Nitrogen cycle. The chemical analysis of the ambient fluid sampled through the colonizers (Table 2) showed an important seawater contribution of nitrate and nitrogen compounds which could have supported the growth of microorganisms in the colonizers. Our diversity survey corroborates previous studies demonstrating that denitrification took place in deep-sea sediments affected by hydrothermal circulation in the Guaymas Basin (Bowles et al., 2012). Nitrate is a common electron acceptor used by a number of microorganisms under anaerobic conditions (Brandes et al., 2007; Jetten, 2008). Among all the microorganisms known to be able to use nitrates as final electron acceptor, Aquificales (Gotz et al., 2002; Huber et al., 2002), Firmicutes (L'Haridon et al., 2006), Caldithrix (Miroshnichenko et al., 2003), and Epsilonproteobacteria (Bowles et al., 2012) were detected in both AISICS modules.

In addition, it appears that ANAMMOX bacteria may also be active in our colonizers. Sequences closely related to Planctomycetes were found in AISICS2 colonizers (short exposure time). Within the Planctomycetes, the ANAMMOX bacteria are the sole group known to be able to perform anaerobic oxidation of ammonium, (Jetten et al., 2005; Francis et al., 2007) where nitrite, one of the product of denitrification, serves as electron acceptor to form dinitrogen (gas) (Strous et al., 1999; Francis et al., 2007). Although the presence of sequences affiliated to Planctomycetes does not allow us to infer their function, ANAMMOX bacteria were known to be active in hydrothermal systems (Byrne et al., 2009) and were already detected in Guaymas basin sediment samples (Russ et al., 2013). Hence, all together, these results suggest that the anaerobic nitrogen cycle, denitrification, and ANAMMOX processes might all occur in our colonizer modules, and by extension, in the surrounding sediments. This finding suggests that the anaerobic part of the nitrogen cycle is one of major processes in hydrothermal sediments, as well as previously noted for basaltic substrates (Mason et al., 2008; Santelli et al., 2009).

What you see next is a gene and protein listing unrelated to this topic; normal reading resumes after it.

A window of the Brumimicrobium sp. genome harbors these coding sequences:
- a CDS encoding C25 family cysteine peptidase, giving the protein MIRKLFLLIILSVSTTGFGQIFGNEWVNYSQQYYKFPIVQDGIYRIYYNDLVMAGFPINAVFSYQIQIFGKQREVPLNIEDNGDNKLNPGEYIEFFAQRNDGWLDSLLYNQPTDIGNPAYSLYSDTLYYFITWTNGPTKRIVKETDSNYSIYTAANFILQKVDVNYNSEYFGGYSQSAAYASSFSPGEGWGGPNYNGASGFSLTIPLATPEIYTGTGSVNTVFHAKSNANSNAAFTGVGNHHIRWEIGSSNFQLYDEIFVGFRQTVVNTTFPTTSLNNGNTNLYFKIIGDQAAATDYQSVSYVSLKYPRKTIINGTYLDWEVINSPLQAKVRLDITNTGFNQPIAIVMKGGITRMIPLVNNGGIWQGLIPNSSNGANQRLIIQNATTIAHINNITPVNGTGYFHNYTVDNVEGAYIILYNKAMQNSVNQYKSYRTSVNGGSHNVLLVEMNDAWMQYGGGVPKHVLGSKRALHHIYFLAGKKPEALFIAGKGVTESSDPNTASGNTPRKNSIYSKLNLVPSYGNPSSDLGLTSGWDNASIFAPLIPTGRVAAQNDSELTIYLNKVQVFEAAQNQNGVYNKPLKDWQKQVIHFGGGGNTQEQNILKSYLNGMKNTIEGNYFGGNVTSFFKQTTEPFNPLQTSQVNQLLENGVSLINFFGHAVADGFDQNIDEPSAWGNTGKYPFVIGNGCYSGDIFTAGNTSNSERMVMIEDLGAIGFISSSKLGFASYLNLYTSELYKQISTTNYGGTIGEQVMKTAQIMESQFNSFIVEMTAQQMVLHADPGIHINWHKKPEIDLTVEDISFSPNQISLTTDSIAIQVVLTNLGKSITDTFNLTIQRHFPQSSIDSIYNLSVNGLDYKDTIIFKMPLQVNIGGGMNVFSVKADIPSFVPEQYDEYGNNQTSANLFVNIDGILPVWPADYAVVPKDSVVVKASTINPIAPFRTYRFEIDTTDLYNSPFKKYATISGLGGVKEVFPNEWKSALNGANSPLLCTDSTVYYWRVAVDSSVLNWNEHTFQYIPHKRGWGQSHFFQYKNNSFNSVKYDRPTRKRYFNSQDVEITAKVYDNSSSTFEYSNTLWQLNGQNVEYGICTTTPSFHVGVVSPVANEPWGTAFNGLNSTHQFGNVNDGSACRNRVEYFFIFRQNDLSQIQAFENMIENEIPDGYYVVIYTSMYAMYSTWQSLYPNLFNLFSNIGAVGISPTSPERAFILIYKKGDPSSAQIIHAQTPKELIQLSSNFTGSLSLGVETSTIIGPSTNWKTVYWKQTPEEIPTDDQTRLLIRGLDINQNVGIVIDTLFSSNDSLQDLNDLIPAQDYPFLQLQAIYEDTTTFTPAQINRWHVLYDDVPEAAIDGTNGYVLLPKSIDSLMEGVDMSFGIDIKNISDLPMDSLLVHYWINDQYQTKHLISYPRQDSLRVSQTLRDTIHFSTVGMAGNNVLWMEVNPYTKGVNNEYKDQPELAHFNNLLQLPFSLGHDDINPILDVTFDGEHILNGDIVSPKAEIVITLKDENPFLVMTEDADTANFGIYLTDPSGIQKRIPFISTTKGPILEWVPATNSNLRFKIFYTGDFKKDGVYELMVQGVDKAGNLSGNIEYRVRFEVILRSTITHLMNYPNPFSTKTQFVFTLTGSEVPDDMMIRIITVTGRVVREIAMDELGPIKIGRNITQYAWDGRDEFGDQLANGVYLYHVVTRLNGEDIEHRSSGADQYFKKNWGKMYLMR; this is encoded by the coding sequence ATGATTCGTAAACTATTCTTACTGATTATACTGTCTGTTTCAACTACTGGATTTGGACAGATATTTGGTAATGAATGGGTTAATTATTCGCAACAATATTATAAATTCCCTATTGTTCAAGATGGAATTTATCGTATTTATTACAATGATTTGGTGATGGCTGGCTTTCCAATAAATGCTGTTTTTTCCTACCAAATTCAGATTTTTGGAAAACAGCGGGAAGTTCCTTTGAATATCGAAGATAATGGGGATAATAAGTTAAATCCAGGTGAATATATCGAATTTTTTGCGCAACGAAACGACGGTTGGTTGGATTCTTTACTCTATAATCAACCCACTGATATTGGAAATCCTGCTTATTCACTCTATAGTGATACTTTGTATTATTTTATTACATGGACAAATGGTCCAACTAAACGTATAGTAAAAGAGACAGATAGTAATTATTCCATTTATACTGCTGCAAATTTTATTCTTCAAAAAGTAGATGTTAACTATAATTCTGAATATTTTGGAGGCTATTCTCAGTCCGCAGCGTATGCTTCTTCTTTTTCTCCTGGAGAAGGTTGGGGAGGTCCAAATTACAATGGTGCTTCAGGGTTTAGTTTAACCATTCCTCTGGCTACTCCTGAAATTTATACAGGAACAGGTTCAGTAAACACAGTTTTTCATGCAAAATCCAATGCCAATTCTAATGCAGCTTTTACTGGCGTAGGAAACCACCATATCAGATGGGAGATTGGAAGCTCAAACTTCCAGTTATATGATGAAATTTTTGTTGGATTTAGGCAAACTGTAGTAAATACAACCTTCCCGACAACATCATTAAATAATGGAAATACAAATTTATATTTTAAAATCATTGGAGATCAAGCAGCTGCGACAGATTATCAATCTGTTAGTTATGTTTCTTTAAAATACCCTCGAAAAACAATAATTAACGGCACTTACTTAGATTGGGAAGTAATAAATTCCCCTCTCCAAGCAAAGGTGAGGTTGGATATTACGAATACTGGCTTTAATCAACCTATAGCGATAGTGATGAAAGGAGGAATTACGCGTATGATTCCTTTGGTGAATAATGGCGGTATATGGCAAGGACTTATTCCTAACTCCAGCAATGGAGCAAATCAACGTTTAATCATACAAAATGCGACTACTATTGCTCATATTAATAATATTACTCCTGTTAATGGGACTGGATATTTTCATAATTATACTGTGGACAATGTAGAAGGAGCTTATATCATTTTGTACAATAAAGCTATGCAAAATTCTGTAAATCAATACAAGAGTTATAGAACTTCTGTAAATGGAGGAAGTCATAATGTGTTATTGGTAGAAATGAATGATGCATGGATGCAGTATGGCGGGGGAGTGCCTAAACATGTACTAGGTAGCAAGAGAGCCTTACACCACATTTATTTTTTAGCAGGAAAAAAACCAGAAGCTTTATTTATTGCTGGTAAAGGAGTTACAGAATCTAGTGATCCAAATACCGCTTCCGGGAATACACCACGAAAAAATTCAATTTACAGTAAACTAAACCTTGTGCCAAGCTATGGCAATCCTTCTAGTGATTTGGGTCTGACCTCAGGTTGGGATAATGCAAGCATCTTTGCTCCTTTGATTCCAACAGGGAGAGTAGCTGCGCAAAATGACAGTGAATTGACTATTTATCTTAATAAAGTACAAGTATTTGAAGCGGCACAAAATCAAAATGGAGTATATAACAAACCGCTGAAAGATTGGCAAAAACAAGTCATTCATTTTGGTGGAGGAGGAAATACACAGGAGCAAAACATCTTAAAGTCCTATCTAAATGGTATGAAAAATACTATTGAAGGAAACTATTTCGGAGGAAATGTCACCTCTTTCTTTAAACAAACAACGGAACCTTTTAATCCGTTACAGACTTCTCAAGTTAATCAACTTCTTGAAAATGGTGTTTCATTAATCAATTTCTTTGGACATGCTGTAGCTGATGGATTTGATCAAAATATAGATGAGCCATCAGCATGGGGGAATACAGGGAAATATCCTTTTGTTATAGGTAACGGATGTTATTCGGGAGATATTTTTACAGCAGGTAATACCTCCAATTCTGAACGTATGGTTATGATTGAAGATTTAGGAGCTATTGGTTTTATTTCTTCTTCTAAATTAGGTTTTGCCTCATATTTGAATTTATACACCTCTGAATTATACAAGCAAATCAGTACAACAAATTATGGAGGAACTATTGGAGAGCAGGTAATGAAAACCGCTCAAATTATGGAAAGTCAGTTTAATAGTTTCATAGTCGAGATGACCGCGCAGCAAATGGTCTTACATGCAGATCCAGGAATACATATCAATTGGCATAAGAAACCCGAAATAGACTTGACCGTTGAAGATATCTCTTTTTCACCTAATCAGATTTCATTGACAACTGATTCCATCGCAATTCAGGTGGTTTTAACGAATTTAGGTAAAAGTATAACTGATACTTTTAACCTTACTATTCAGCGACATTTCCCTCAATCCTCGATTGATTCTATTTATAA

Uncultivated lineage and under-represented groups. Many sequences belonging to uncultivated lineages were detected. The lack of information about their putative physiology did not allow us to infer their role in the colonization process or their ecological importance. Members of the Guaymas Bacterial Group (Teske et al., 2002) and Guaymas Euryarchaeotal Group (Teske et al., 2002; Dhillon et al., 2005) were found in the two modules. These groups were previously detected in hydrothermally-affected deep-sea sediments and active chimneys of the Guaymas Basin (Teske et al., 2002; Callac et al., submitted). Since their distribution is restricted to hydrothermal environments, it can be assumed that these microorganisms are anaerobes and probably involved in organic matter and hydrocarbon compound degradation.

A new cluster of Epsilonproteobacteria, named Guaymas Epsilonproteobacteria group, was identified in AISCIS 2; this group is only 91% similar to any known environmental clones or cultivated representatives (Figure 4). Like other members of the Epsilonproteobacteria from hydrothermal ecosystems, these microorganisms could be mesophilic or moderately thermophilic and involved in organic matter degradation and sulfur cycling in organic matter-rich hydrothermally affected sediments.

AOM: ANMEs, potential syntrophs, and other members

ANME-1 and more specifically “ANME-1 Guaymas mcrA cluster” sequences (Holler et al., 2011; Biddle et al., 2012), as well as “deeply-branching Guaymas mcrA” sequences, were retrieved in both modules (Figure 5; Table 3). Most of them are affiliated to sequences previously found in Guaymas hydrothermal sediments with a range of temperature regime (Biddle et al., 2012; Merkel et al., 2013).